The feet were just a random observation.
Or maybe the Dutch just have big feet! I love St. Luke's face, wonder if it's a self-portrait.
I hadn't noticed - I was looking at the clothes and the room :-). Yes, a very interesting face, distinguished nose. The assistant at the left is obviously a character, too.
I had a management professor named Ton de Vos. He was a Dutch South African.
St. Luke painting the Blessed Mother in Tulsa is at least as believable as St. Luke painting the Blessed Mother in Italian Renaissance style, while wearing Italian Renaissance clothing and seated next to a bull. :-)
The demonic aura surrounding the cult of the BVM is the one thing that most convincingly bars my road back to Rome.
... is a figment of your imagination. The devil hates and fears the Mother of God, and is happy to keep you in the same state.
I was an Episcopalian for years, not because I was worried about the Blessed Virgin - just because I was a sixth generation Piskie.
Anyhow, after being a Piskie all those years in an extremely liberal diocese, I have a very well developed antenna for the nasty stuff - the more radical priests and priestesses were bringing crazy practices and even people like that in off the street. I don't get that in our Catholic parish or in our archdiocese -- our tough old no-nonsense Irish rector wouldn't stand for it.
Any "demonic aura" you perceive is probably generated by well-meaning (I hope) but ignorant protestants who are opposed to what they think they "know" about the Church and Mary.
Glad somebody else likes and appreciates that painting. It manages to be otherworldly and at the same time utterly grounded in Dutch realism.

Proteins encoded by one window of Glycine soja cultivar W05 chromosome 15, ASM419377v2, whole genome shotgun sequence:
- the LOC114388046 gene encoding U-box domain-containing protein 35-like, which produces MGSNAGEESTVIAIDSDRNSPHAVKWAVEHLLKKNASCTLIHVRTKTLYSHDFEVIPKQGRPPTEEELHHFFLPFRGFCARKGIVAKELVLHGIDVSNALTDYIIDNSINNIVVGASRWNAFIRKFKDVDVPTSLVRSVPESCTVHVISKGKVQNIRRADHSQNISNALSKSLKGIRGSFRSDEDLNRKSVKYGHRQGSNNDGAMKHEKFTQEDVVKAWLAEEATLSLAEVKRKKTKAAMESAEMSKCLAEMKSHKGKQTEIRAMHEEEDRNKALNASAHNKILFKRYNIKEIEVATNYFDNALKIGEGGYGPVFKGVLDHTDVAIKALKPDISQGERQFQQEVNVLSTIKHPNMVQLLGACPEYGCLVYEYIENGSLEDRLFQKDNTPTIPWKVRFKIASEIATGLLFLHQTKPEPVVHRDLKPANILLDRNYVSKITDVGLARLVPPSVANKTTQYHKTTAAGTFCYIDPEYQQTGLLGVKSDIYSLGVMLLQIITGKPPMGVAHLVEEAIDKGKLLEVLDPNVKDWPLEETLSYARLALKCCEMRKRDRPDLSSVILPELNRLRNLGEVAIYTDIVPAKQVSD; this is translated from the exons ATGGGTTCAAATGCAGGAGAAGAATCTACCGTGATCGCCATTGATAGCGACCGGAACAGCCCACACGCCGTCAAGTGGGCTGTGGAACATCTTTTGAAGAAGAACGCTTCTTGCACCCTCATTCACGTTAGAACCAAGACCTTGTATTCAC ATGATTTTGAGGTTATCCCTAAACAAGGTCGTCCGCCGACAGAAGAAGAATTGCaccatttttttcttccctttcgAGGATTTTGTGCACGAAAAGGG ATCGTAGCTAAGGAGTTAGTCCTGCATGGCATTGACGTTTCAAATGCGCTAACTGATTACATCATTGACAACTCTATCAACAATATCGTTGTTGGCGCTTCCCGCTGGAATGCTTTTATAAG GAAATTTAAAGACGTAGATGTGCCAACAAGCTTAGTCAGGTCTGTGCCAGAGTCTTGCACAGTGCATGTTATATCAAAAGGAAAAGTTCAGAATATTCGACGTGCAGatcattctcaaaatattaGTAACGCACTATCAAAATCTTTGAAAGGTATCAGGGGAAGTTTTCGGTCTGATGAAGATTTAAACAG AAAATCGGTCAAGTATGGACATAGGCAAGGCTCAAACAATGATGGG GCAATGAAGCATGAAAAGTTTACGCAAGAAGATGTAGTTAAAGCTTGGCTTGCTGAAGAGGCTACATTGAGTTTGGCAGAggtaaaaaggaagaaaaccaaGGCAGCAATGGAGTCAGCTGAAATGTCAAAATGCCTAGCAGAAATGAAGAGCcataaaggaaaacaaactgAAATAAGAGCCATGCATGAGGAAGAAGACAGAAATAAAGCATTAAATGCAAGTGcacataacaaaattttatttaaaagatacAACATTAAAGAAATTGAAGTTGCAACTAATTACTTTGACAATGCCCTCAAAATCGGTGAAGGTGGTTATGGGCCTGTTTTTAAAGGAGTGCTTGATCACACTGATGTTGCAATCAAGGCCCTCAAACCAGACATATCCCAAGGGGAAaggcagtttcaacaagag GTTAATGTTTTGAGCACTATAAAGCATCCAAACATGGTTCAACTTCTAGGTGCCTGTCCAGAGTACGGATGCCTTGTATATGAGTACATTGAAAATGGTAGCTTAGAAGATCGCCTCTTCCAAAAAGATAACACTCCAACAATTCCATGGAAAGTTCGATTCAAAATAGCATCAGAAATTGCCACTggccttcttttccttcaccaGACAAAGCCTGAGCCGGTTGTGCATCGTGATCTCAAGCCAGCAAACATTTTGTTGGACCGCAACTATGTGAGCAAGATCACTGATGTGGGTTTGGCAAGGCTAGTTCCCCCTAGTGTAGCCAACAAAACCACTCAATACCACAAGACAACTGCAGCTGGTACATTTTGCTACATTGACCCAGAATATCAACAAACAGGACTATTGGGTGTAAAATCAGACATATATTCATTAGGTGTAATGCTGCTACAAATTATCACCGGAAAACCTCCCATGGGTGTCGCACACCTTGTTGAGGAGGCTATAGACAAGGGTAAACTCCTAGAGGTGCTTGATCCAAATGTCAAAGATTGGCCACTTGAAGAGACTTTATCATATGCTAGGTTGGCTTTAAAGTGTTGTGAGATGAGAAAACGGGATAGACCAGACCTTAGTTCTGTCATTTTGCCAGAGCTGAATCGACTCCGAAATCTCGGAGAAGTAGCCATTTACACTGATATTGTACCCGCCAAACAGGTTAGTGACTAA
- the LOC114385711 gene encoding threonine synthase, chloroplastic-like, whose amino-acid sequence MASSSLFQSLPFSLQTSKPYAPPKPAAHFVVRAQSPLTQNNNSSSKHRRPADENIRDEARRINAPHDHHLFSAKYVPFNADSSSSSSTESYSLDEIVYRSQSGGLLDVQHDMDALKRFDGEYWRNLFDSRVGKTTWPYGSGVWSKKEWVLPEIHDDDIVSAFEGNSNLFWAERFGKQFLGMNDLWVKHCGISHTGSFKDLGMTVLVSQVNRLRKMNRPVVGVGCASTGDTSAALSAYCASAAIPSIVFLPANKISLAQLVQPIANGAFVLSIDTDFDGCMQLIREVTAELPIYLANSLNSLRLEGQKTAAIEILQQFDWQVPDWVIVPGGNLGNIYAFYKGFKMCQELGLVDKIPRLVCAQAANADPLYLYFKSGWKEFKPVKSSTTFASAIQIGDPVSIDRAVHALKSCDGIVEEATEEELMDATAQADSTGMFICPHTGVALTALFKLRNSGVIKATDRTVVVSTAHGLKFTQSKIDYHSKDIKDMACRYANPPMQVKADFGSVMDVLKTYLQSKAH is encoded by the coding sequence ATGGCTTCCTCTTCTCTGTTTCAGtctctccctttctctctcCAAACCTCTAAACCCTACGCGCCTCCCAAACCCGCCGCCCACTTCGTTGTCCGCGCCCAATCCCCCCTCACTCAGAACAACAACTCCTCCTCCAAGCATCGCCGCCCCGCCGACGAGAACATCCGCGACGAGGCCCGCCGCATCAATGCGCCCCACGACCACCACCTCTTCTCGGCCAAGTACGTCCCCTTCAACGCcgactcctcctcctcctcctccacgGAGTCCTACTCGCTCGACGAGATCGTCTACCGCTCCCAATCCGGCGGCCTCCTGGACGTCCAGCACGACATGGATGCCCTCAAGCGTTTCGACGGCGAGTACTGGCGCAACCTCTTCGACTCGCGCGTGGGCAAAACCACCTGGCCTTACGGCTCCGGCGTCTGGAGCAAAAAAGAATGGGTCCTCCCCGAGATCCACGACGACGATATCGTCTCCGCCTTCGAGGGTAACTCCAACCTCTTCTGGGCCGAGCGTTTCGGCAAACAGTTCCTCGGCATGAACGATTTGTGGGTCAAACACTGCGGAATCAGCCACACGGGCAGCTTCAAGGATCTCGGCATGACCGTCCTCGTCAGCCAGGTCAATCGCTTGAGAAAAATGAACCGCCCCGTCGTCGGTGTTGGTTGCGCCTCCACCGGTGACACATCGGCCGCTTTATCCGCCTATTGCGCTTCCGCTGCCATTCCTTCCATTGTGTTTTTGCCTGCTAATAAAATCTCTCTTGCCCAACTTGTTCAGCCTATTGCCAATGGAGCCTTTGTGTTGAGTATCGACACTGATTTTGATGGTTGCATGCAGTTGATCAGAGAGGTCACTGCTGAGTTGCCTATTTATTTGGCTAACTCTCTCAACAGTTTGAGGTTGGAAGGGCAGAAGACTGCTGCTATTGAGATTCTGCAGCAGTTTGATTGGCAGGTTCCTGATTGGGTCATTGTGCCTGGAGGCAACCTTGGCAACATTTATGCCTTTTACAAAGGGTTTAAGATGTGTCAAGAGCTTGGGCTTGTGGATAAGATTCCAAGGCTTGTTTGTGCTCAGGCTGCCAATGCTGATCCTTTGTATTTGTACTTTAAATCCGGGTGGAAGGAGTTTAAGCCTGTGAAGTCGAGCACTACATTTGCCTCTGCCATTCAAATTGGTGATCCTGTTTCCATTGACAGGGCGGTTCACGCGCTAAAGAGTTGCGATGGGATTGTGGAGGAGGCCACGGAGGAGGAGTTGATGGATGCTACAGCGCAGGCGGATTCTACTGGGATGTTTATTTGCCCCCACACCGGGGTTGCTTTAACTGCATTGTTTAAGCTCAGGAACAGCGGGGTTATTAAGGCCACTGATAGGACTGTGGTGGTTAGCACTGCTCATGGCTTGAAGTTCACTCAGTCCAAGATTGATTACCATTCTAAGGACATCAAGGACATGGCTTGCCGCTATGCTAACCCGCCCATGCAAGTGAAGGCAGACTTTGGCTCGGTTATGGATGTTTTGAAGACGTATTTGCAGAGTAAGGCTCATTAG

Now that's the most demonic statement I've read on this thread.
I will put enmities between thee and the woman, and thy seed and her seed: she shall crush thy head, and thou shalt lie in wait for her heel. Genesis 3:15
Who hates Our Lady more than Satan? Who hates her children more than he does? Who hates to see Our Lady get the honor that she is due more than he? How pleased he must be when people fail to love and honor her the way Our Lord does.
Just a simply awesome post.
This is true.
To me, one of the "otherworldly" parts (in addition to the bull in the salon, of course) is the lack of diapering.
(Okay, I'll stop now!)
Well . . . why not? LOL!
(the torch looks pretty dangerous to me . . . but at least St. Luke has put a halter on his bull in the illumination!)
Here's another De Vos . . . I like how he paints the "little guys" - the folks around the edges of the action, and the servant leaning down to catch the Virgin's whispered, "Do whatever he tells you to."
Those don't look like "stone jars, each holding 20 or 30 gallons" to me! But what's a little artistic license among friends ...
I don't care for the pictures where the Baby Jesus looks like a miniature adult - especially that one where He looks like a tiny Arnold Schwartzenegger!